Descriptiveness of Foreign Words Clarified
Recent Assistant Commissioner’s decision A Menarini Industrie Farmeutiche Riunite SRL clarified the assessment of descriptiveness in relation to foreign words...
Menarini applied to register KETUM in relation to an anti-inflammatory drug used to ease joint and muscle pain. The examiner objected to registration on the grounds of descriptiveness and non-distinctiveness after finding evidence that “ketum” is a recognised name for the Mitragyna speciosa species of plant, being a plant commonly used for medicinal properties including pain relief. In further correspondence the applicant stated that Ketum is a Malay term; that their product has no connection with the Mitragyna speciosa species of plant and that KETUM is an invented word when used in relation to anti-inflammatory drugs. They also offered to amend the specification to specifically state that it does not contain compounds or derivatives of the Mitragyna Speciosa plant. IPONZ refused the amendment on the basis that it would not remove the possibility of consumer confusion given its descriptive capacity in relation to similar pain relieving properties.
The Assistant Commissioner noted that IPONZ’s Practice Guidelines state the registrability of a mark comprising a foreign word is influenced by whether the foreign language is generally known to the relevant class of persons in New Zealand. The Assistant Commissioner held that the evidence did not establish that Ketum is a name used for the Mitragyna speciosa species of plant in New Zealand and that the meaning of the word would not be readily apparent to the average person in New Zealand.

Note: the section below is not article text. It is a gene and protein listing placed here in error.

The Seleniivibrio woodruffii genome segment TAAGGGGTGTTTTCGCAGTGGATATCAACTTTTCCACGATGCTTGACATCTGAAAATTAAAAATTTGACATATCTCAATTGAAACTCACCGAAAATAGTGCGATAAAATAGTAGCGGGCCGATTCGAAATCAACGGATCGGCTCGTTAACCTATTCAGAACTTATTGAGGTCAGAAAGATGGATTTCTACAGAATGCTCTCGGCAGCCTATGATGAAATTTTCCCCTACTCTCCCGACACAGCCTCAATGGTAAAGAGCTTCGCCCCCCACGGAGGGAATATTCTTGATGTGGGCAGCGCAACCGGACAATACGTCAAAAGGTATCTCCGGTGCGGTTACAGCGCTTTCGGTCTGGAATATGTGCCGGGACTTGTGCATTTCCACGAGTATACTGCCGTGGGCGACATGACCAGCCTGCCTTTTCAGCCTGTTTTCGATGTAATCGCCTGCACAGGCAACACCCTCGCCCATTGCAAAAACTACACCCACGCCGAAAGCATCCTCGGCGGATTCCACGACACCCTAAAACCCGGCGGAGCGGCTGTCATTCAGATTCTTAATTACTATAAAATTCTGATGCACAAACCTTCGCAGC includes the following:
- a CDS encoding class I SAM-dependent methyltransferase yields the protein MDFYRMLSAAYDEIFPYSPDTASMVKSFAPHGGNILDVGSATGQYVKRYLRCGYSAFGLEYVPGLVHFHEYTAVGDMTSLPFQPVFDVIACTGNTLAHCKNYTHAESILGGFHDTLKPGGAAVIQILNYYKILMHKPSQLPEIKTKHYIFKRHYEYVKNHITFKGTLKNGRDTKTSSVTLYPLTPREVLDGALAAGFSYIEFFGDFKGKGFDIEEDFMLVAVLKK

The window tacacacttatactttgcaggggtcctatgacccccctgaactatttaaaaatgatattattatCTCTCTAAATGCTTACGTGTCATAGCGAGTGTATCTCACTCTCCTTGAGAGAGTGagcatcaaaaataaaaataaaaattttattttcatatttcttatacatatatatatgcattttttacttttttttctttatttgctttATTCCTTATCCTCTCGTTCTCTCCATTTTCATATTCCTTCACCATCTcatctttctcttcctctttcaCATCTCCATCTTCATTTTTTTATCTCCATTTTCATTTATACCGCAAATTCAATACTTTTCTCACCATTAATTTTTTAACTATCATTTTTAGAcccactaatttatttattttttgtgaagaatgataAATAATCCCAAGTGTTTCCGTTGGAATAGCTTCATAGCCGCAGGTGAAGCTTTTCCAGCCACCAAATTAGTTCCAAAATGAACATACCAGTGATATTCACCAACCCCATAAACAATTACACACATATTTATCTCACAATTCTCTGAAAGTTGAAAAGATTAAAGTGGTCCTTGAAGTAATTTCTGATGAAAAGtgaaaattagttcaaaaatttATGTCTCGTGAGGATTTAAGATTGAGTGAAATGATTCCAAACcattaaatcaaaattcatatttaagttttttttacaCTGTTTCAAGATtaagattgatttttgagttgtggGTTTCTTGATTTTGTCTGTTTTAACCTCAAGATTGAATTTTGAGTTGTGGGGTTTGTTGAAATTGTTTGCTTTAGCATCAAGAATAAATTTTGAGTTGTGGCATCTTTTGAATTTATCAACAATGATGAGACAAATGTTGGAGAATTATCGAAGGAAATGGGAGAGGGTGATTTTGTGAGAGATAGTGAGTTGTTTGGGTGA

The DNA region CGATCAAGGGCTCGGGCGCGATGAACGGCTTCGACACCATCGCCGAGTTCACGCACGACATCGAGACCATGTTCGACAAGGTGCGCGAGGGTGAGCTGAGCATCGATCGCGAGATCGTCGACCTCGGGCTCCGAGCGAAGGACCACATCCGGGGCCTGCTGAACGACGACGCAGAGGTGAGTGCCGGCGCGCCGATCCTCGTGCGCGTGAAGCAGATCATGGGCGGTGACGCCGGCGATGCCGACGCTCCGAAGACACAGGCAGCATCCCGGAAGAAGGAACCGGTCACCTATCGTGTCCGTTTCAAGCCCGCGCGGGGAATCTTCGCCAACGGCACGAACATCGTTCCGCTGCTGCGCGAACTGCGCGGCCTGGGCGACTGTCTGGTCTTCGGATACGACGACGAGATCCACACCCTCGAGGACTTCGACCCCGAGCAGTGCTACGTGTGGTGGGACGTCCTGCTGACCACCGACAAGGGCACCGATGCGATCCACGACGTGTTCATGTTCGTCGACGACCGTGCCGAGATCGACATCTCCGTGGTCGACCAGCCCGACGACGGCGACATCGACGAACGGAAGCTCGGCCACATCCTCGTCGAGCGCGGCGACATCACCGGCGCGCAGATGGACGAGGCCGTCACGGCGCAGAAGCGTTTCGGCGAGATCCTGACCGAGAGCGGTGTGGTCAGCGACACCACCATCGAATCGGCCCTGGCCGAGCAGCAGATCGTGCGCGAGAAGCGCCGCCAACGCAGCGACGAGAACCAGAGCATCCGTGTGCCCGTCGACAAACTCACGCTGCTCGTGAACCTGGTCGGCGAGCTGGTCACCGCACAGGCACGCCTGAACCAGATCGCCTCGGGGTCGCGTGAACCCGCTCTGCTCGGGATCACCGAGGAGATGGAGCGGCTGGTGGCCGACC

While acknowledging that overseas internet use can be relevant to distinctiveness in New Zealand, the Assistant Commissioner gave little weight to such evidence as it was generally in a language that is foreign to many New Zealanders and involved use in countries where English is not an official language. It was also not clear on the evidence whether New Zealanders could purchase Ketum on the foreign websites and if so whether delivery could be made to New Zealand. The Assistant Commissioner also considered that pharmacists and medical professionals would be more likely to refer to the substance with the scientific name Mitragyna speciosa, which is how it is referred to in the Medical Regulations 1984. The Assistant Commissioner further held that other traders would be unlikely to want to use Ketum in good faith for products that compete with those of the applicant.
Consequently the Assistant Commissioner allowed the mark to proceed to registration and did not require any disclaimer to compounds or derivatives of the Mitragyna Speciosa plant to be entered on the specification.